In the fifth of our series Thinking Comedy, film comedian Adam Sandler talks about the relationship between comedy and pain.
I think that all comedy comes from pain. It has to. I know mine does. And for it to be really funny, the pain has to belong to someone else.
This is what is called the superiority theory of humor. It appears everywhere, in the Bible, Shakespeare (think of Malvolio in Twelth Night) but it was first conceptualized by Thomas Hobbes in his masterpiece Leviathan. In this treatise on almost everything, Hobbes remarks that laughter is a sign of Sudden Glory, when we recognize our safety and strength over another. We glory in it. The suddenness is what makes this particularly funny. It is unexpected and the surprise makes us laugh before we realize what we are doing.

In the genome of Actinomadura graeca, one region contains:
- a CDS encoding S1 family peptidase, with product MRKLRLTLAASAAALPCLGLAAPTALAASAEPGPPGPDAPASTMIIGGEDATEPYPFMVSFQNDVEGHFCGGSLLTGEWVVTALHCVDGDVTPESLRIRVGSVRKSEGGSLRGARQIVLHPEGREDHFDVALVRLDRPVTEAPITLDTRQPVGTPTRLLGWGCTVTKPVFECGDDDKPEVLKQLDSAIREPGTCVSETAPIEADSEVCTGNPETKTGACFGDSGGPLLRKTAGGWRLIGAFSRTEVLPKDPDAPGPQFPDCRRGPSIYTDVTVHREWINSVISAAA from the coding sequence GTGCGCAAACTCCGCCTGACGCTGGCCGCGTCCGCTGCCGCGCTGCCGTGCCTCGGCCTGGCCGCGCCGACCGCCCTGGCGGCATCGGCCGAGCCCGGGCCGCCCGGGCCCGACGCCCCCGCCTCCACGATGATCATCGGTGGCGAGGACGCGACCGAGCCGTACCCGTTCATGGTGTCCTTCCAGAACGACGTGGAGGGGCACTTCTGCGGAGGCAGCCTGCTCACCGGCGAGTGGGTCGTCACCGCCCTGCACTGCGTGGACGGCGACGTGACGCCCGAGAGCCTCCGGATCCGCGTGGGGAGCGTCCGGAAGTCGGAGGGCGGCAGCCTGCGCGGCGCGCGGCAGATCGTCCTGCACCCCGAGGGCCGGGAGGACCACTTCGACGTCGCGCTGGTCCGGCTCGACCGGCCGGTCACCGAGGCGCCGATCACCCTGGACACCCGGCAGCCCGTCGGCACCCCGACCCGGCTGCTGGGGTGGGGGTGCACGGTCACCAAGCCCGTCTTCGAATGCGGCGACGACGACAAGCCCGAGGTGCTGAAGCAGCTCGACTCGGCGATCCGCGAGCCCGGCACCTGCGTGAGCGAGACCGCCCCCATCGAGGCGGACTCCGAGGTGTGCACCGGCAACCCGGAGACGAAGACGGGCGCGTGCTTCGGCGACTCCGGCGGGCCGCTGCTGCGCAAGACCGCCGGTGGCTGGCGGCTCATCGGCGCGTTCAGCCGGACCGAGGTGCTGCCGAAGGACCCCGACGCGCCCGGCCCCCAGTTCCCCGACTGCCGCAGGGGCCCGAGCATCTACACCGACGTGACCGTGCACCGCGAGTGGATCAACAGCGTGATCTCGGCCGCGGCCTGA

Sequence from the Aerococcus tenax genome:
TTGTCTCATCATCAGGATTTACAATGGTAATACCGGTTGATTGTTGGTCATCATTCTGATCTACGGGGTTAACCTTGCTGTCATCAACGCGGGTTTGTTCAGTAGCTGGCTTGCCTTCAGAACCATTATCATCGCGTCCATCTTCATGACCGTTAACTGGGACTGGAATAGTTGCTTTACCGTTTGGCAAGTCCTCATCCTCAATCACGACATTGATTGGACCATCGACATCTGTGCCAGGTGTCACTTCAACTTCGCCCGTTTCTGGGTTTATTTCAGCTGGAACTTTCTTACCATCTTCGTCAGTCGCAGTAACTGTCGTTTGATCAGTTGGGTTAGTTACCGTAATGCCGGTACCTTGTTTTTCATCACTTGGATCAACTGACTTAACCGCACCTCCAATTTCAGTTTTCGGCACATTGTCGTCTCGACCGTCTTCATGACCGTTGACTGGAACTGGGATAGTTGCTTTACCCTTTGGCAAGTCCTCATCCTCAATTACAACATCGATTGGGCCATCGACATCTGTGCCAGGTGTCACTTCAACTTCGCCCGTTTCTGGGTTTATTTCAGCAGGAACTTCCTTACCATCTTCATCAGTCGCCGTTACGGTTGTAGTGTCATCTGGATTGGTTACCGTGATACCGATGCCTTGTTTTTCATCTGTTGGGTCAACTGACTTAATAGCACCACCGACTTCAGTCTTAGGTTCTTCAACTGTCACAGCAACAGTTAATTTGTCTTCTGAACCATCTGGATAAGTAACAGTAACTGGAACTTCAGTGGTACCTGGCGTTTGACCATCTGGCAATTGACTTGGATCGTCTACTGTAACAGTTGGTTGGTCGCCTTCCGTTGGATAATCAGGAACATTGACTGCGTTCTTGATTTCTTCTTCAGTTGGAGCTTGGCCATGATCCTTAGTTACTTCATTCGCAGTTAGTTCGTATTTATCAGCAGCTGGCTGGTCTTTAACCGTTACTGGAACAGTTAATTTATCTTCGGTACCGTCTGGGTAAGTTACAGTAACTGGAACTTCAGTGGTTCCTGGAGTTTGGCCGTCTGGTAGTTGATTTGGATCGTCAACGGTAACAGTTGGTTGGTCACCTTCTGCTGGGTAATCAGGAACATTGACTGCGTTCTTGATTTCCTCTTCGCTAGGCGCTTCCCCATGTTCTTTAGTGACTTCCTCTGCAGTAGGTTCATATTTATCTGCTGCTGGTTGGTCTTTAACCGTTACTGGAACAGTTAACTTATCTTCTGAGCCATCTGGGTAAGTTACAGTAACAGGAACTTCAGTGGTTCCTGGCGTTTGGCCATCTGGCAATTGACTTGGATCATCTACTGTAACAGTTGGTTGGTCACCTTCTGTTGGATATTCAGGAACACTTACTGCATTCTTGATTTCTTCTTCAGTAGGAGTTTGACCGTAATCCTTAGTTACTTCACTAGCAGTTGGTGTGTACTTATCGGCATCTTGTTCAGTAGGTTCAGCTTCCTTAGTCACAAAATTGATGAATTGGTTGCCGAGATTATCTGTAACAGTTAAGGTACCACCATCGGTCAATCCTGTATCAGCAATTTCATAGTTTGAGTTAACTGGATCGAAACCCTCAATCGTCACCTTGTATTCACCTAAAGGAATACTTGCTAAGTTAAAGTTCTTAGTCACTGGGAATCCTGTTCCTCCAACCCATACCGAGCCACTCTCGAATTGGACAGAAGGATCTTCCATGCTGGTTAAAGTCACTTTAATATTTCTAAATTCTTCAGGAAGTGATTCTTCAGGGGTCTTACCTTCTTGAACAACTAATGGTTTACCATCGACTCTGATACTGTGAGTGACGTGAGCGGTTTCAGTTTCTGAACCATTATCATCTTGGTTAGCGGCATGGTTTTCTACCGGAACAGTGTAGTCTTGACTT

Look at when I slap David Hasselhoff in Click. It’s unexpected, funny and we revel in our superiority. The fact that David plays my asshole boss makes the glory all the more glorious.
In all my films I am careful to portray myself as an ordinary Joe, but one who is revealed throughout the film to be superior to the despicable caricatures I surround myself with. Guy Pearce played that role very well in Bedtime Stories for instance. My humor is quite deliberately ungenerous. It could all be summed up by Nelson’s laugh in The Simpsons, because that’s what it is the laughter of the bully. That’s what I am in Happy Gilmore, Little Daddy and Grown Ups. But I’m in good company. There’s a scene in Paradise Lost by John Milton when Jesus and God are watching the rebel angel army led by Satan approach the walls of heaven. ‘Let’s retreat,’ says God. ‘There are so many.’ But Jesus knows his dad is just taking the piss and has a hearty laugh. And if you want to know what it sounds like, it probably wasn’t a million miles away from Nelson’s laugh.
Sudden Glory bitches!
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